85 years on from the Kinder Scout Mass Trespass rangers battle to restore the rare Peak District bog

A Peak District hillside that became a battleground ramblers’ right to roam is now at the centre of a new fight – as rangers battle to save one of the world’s rarest nature habitats.

This weekend walkers, campaigners and rangers celebrated the 85th anniversary of the Mass Trespass on Kinder Scout.

On 24 April, 1932, hundreds of walkers descended on the Peak District moor to draw attention to their inability to roam in the countryside. They were met by gamekeepers determined to stop them.

The trespass saw six ramblers arrested – but sparked a campaign that would eventually see law passed to allow people to walk freely over land in places like national parks.

One of the gritstone boulders standing amongst smaller stones on the heath, part of the Kinder Scout Rock formation in the Peak District, Derbyshire

One of the gritstone boulders standing amongst smaller stones on the heath, part of the Kinder Scout Rock formation in the Peak District, Derbyshire. CREDIT: Joe Cornish/National Trust Images

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Peak District nestbox bung boost for rare pied flycatchers

More than 100 nestboxes have been ‘uncorked’ as Peak District rangers prepare for the return of a rare migrant bird.

Over 30 pairs of rare pied flycatchers arrive in the ancient oak woodlands at Padley Gorge, near Sheffield, from West Africa every spring.

To make sure there are enough nest boxes for the red-listed birds National Trust rangers stopper the entrance holes to 100 boxes in March to prevent blue tits and great tits from using the homes. Around 20 rangers and volunteers return in April to remove the bungs.

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National Trust ranger Mark Bull removes the cork bungs from pied flycatcher nest boxes in Padley Gorge, near Sheffield. CREDIT: David Bocking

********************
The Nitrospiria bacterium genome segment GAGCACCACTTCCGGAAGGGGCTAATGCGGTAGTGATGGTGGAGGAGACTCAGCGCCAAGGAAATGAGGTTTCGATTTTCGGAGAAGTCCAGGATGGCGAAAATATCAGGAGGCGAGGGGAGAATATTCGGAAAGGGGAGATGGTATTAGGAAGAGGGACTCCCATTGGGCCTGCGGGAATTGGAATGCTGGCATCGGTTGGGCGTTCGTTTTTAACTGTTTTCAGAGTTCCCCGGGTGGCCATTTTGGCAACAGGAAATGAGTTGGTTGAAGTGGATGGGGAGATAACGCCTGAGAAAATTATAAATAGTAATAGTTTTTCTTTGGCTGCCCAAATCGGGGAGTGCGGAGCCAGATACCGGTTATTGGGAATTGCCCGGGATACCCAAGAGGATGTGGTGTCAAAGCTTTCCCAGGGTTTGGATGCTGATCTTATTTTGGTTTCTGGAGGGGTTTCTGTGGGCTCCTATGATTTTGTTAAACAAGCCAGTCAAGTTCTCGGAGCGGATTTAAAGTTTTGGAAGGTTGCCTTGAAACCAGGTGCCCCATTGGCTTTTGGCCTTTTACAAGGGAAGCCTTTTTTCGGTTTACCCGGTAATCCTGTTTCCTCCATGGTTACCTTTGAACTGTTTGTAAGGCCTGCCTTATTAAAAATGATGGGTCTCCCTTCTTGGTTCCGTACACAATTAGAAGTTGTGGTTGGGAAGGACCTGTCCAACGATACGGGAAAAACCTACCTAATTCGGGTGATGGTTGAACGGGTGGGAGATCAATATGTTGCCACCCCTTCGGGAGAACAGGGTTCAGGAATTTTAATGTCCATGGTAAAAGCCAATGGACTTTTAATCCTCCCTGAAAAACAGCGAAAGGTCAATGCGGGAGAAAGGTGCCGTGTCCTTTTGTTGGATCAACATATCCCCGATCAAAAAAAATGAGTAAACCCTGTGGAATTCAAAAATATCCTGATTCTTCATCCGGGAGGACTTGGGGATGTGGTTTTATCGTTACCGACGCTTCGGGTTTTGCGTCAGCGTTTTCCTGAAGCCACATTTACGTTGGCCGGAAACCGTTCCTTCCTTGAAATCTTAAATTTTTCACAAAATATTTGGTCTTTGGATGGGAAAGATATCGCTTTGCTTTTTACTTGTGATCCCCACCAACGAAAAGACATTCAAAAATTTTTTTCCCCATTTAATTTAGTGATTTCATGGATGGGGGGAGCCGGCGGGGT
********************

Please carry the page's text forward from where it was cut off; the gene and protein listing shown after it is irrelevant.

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Formby celebrates 50 years in National Trust care

Rangers, volunteers and campaigners have celebrated 50 years of conservation at Formby.

The mile-long stretch of dunes and pinewoods on the Sefton coast was acquired by the National Trust in 1967, following a £20,000 fundraising appeal.

Father and children on the beach at Formby, Liverpool

Family on Formby beach. (c) Chris Lacey/National Trust Images

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Expert Matthew Oates picks his favourite spring wildlife as holly blue butterfly booms

Britain is enjoying a holly blue butterfly boom as warm temperatures cause spring wildlife to flourish.

National Trust gardeners report one of the best years in decades for the holly blue butterfly, but nature experts confess that the reasons for the butterfly explosion remain a mystery.

Holly blue male in Gloucestershire CREDIT Matthew Oates, National Trust Images.jpg

Holly blue butterfly (c) Matthew Oates/National Trust Images

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National Trust backs Forestry Commission’s Keep It Clean campaign

The Forestry Commission has called on visitors to woods and forests to help stop the spread of plant diseases.

The quango, which manages 900,000 hectares of woods and forests in England, has launched a new campaign, Keep It Clean. Bosses at the Commission are asking people to clean mud and leaves from boots, buggies and bikes before and after visiting woodlands.

Taking these small steps could help slash the risk of spreading damaging plant diseases like phytophthora ramorum, the Forestry Commission said.  Continue reading

National Trust response to State of the UK Birds report

A new report has shown that restoring nature habitats can benefit struggling bird species.

The RSPB, British Trust for Ornithology and Wildfowl and Wetlands Trust have today added 15 birds to their ‘red list’ of species currently under threat of extinction in the UK.

More than a quarter of UK birds face extinction or significant decline in their numbers. Puffins, nightingales and pied flycatchers have all been added to the red list, the charities’ State of the UK’s Birds report said.

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Statement in response to reports over Easter Egg Hunt events

A National Trust spokesperson said: “It’s nonsense to suggest the National Trust is downplaying the significance of Easter. Nothing could be further from the truth. We host a huge programme of events, activities and walks to bring families together to celebrate this very special time of year.
“A casual glance at our website will see dozens of references to Easter throughout.
“Our Easter events include our partnership with Cadbury, which has been running Easter Egg Hunts with us for 10 years. They’ve proved consistently popular with our members and visitors. As part of its wider marketing activity at Easter, Cadbury will always lead on the branding and wording for its campaigns.”

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